If you’re a webmaster running any type of social networking or community website, there is no doubt that you’ve already heard the news. Internet Brands, the owner and developer of the highly popular vBulletin forum software, has commenced a lawsuit in the UK against several former employees who are about to release a highly touted competitive product – Xenforo. As of the moment, the best information available comes direct from the vBulletin customer support forum. In short, Internet Brands alleges that employment agreements have been breached and copyright infringement and unfair competition has ensued. Legitimate claim or underhanded attempt to stifle a competitor’s big day out of the gate?
The Allegations and the Torrent of Passionate Comments
After having read the claims made by Internet Brands for myself, the best that I can conclude is that (a) many of the fiery opinions contained in the flurry of comments are misplaced and factually and legally incorrect, and (b) Internet Brands considers Xenforo, which hasn’t even been released yet, a serious potential player in the forum and community software market. There isn’t much information available as to the allegations in the lawsuit against Kier, Mike and Ashley, all former employees of Jelsoft – the original company that created the “beloved” vBulletin software. Many forum owners are outraged that Internet Brands (the subject of at least one controversy) would actually “stoop so low” so as to sue these good people who brought them the software that made their magic possible. From my perspective, it is impossible yet to tell whether Internet Brands has been wronged by well paid former employees and is vigorously attempting to rightfully protect its property or whether the lawsuit is a frivolous claim by a big corporation with deep pockets designed to unfairly thwart the efforts of a new competitor in the marketplace that leaves an especially bitter taste in its mouth.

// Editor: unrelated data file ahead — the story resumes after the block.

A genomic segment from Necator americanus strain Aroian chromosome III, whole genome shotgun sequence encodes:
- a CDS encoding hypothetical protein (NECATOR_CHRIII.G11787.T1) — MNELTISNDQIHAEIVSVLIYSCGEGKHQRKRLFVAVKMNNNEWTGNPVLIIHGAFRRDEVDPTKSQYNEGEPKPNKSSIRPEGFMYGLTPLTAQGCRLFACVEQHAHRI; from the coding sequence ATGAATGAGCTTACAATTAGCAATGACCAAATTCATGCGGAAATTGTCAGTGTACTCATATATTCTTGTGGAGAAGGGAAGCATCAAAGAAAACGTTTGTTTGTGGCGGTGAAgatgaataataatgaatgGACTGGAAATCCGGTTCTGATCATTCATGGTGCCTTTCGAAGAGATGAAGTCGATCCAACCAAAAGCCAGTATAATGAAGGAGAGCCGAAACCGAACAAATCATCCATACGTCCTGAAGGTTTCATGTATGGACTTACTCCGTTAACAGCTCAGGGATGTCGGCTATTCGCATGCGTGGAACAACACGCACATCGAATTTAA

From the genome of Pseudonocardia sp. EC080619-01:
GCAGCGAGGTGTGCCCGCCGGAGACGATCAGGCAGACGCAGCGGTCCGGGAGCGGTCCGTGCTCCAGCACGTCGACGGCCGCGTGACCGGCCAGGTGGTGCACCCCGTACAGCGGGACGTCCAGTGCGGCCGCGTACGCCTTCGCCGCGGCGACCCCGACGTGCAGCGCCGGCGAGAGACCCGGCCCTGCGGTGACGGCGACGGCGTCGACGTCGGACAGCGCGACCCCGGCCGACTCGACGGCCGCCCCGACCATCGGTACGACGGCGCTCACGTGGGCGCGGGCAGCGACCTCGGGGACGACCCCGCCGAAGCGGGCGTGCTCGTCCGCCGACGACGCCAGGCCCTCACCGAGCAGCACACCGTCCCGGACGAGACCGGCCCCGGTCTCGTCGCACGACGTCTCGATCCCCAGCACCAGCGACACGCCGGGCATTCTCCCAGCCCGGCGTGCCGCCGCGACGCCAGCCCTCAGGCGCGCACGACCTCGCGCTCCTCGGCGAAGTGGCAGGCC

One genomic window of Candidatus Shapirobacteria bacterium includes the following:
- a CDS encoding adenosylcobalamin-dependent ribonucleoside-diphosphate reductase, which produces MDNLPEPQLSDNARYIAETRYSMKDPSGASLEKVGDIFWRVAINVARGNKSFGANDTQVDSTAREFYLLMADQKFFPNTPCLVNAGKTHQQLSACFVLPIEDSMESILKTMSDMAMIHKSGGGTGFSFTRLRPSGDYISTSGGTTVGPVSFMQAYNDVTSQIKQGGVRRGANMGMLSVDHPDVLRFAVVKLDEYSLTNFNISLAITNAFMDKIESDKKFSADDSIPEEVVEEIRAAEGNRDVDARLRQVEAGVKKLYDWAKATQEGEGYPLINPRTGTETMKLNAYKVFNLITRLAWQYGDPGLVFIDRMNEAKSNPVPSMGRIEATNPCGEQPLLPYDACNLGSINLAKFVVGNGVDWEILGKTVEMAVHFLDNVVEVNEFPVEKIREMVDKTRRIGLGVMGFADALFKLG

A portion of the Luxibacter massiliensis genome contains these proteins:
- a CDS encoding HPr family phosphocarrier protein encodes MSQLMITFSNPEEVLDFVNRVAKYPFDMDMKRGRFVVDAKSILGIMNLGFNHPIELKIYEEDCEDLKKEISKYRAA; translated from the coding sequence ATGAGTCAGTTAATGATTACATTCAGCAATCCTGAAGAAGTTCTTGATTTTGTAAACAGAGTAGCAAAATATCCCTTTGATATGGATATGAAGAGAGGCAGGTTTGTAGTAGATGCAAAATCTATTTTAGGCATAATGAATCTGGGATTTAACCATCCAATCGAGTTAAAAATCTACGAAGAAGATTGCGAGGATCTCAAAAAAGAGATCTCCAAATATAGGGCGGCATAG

Contracts & Business Torts: Severance & Non-Compete Agreements
While this case is filed in the UK, the legal issues and how they are handled are usually similar in substance. In situations where a valuable employee has parted ways with an employer, severance agreements are commonplace. An employee may be paid a relatively generous and non-required sum of money in return for signing an agreement not to compete with the former employer, amongst other items that may be contained therein. In the US, non-compete agreements are generally enforceable but the courts are loathe to restrain any working person from finding meaningful employment using the skill he or she has cultivated any longer than is absolutely necessary. As a result, most of these agreements are typically enforced no more than a maximum of one year’s time and only within what would be considered a reasonable geographic area. It is not uncommon for large corporations to present employees with harsh, stringent agreements (such as a 2 to 3 year period of non-competition) with a “savings” clause – a stipulation that, should a court find that the agreement is unenforceable for that extended period of time, the court will not invalidate the agreement but use the longest period of time which the non-compete agreement could be held valid and enforceable.
I noticed an interesting fact. Wikipedia tells me that Kier and Mike left Jelsoft on June 19, 2009. Just about a year later and perhaps coincidentally, the xenforo.com domain was registered (June 4, 2010.) The first post I’ve located on the Xenforo website is July 28, 2010, just after the one year period of departure and perhaps work may have commenced on Xenforo the day after the anniversary of their departure. I have no idea whether or not any non-compete agreement exists nor its terms. But there is one very interesting statement made by Internet Brands which makes me wonder whether any kind of severance and non-compete agreement exists or applies at all that could legally prevent the Xenforo team from developing a rival forum software.
“the former owners of Jelsoft not only paid Kier and Mike well during their employment, Kier was paid a handsome bonus when Internet Brands bought the business, although no such payment was required.”
Apparently this statement does not refer to a severance payment or non-compete agreement. Might this entire dispute center around Internet Brands not being happy that, after paying a handsome salary to employees and an additional bonus after the purchase of Jelsoft, the employees left the company and decided to compete against the old employer? Impossible to say for sure at this point but certainly an interesting thought.
Copyright Infringement and Breach of Contract Claims